Tuesday, November 1, 2011

The Week President Goodluck Jonathan Came to Town

Our trip to the Commonwealth Heads of Government Meeting (CHOGM) in Perth was a wonderful experience and an 'eye opener'. I was able to see 'first hand' the sheer incompetence and profligacy of the Nigerian govt. When stories of government profligacy are published on internet blogs, you sometimes think that the likes of SaharaReporters are just being mischievous.

I recall when SR reported during one of Pres. Jonathan’s visit to the US, that he travelled with 140-man delegation. On face value, one would ask, how can this be possible? If you are one of the 'doubting Thomases', then I have a bad news for you. I was reliably informed by a source in the foreign Affairs Ministry, who is also part of the delegation to Australia, that about 400 people were on the Nigerian delegation to Perth, Australia for the 2011 CHOGM.

The truth is, not every time does a citizen have the opportunity to meet and interact with the president, especially if you live in a place like Australia. In a place like Nigeria where meeting political leaders can be likened to a camel trying to pass through a needle, the opportunity to meet public servants during their overseas visit presents a more relaxed atmosphere. In most cases, one will find such atmosphere less intimidating, as it is usually devoid of over-zealous personal aides and security officials who swarm around public servants. It is for this reason that myself and a group of friends embarked on a 4,500km journey from our base in Brisbane, with the anticipation of meeting Mr President.

Prior to leaving Brisbane, we received a correspondence from the Nigerian High Commission that Pres. GEJ will be meeting with members of the Nigerian community on Saturday 29 October at 4pm in Perth. Having confirmed the date, we booked our flights and accommodation. Our plan was to arrive in Perth on Friday 28 and leave on Monday 31. We deliberately scheduled our departure from Perth for Monday 31, to allow us some flexibility just in case the proposed time of the meeting changes, because you can never trust Nigerian officials to keep to time.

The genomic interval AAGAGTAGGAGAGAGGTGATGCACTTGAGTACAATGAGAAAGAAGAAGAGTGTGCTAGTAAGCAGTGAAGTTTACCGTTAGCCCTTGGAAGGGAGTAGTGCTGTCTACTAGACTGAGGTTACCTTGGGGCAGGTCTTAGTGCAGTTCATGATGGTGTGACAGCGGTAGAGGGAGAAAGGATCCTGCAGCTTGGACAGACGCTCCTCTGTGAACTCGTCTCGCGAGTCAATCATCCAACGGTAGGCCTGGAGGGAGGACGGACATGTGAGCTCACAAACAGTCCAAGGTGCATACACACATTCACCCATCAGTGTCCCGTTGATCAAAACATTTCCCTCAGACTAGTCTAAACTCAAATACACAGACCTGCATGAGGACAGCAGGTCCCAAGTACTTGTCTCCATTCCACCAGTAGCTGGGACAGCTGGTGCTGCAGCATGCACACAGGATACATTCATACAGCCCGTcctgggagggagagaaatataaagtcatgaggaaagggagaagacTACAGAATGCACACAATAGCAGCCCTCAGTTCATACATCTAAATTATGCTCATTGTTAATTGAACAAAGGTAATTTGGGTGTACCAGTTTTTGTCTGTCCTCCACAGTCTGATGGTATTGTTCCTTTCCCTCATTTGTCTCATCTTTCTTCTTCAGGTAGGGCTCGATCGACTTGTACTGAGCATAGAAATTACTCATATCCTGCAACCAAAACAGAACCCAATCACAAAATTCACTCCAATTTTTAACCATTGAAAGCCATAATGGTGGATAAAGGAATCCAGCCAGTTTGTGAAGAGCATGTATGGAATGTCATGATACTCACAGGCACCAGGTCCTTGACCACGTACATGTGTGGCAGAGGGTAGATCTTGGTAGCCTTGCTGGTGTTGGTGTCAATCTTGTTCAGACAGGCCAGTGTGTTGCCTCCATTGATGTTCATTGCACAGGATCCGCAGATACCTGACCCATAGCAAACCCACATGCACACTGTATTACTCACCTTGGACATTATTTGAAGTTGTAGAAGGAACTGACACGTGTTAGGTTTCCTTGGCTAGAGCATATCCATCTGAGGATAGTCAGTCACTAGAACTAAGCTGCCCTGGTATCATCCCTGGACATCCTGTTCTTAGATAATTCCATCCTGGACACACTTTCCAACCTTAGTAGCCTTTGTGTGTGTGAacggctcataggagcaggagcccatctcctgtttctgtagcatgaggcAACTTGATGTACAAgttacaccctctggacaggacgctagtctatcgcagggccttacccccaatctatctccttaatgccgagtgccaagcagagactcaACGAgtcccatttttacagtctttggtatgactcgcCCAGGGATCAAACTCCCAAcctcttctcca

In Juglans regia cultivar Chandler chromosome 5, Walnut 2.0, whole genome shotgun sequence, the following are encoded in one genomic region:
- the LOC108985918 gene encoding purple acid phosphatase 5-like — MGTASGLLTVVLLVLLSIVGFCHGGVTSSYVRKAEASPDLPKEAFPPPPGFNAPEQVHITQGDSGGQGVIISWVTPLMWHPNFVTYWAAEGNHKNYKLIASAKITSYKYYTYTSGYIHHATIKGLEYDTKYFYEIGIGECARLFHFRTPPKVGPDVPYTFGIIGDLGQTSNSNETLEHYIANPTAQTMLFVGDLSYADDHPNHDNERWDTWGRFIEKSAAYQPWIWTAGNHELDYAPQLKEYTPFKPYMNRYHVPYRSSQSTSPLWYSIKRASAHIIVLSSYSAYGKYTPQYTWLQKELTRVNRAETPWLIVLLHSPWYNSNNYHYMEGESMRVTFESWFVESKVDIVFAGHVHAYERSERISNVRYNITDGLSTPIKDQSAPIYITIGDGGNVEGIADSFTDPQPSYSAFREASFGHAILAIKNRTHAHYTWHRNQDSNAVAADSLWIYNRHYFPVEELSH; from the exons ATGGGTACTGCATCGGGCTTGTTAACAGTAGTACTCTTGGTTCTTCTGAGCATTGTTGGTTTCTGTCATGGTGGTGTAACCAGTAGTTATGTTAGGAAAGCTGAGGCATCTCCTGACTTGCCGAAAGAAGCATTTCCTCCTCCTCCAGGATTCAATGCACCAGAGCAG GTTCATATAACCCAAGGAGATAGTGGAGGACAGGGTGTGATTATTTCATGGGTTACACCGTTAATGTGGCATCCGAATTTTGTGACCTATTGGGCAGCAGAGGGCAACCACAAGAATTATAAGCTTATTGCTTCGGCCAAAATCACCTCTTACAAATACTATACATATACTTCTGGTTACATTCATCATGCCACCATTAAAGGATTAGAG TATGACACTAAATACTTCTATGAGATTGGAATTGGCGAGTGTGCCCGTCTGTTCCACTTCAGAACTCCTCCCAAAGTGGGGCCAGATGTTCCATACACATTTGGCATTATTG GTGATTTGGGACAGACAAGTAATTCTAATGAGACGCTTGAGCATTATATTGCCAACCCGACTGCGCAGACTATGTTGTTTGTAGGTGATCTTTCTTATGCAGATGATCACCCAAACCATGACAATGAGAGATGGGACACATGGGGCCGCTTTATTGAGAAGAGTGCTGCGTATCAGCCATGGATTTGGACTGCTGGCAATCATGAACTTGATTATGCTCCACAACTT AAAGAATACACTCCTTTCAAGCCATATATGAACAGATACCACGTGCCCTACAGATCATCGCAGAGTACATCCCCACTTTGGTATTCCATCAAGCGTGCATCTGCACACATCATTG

And just when we thought all was 'hunky dory', we received another correspondence from the High Commission advising that the meeting has been rescheduled for Tuesday 25 October. At this stage, we asked ourselves if we should change our travel plans. After considering the cost implication, we decided not to. My thoughts were, we should travel to Perth on Friday 28 October as planned, and just see how things pane out.

Come Tuesday 25 October, we contacted some friends in Perth to enquire if the meeting took place. Lo and behold, we were told that the meeting has been postponed once again(!). Meaning if we had changed our travel plans, it would have been a total waste of time.

At this time, we were still in Brisbane and no one could confirm the new date of the meeting. Our contacts in Perth could not provide any further updates. Getting information out of the High Commission also became impossible. The officers seem to have closed shop in Canberra and have all flown to Perth in order not to miss out on the presidential jamboree. President Jonathan had since arrived in Perth on Monday 24 October.

So we arrived in Perth at about 12 midnight on Friday 28 without any idea of the time and location of the proposed meeting. In search of information, we decided take a stroll to the venue of the CHOGM, the Perth Convention Centre. We were convinced that we would at least come in contact with a Nigerian delegate who might be able provide us with further information. As expected, we came across a few Nigerian delegates who advised us that the meeting will now be held on Sunday 30 October at 3pm at the Perth City Hall.

Apparently the Nigerian Community in Western Australia were the organisers of the event. The plan of the organisers was to ‘kill two birds with one stone’, by using their annual Nigeria Independence celebration as a reception for Mr President. I learnt that the celebration was postponed to coincide with the arrival of Pres. Jonathan in Australia.

It was while I was in the Perth City Centre on Saturday that I began to see the massive profligacy of the Nigerian government on display. You could smell naira notes everywhere you turn in the shopping mall.

Everyone and anyone you can think of, was in Perth for the CHOGM. From Ministers to businessmen, state governors, Special Advisers, Commissioners, Personal Assistants, Security Guards, houseboys, housegirls, girlfriends, shopping buddies, political jobbers you name it!

I even learnt that one of the state governors travelled with four of his commissioners! You can also be sure that each of these commissioners will travel with at least a personal assistant. To put this in perspective, there were five governors on the presidential delegation.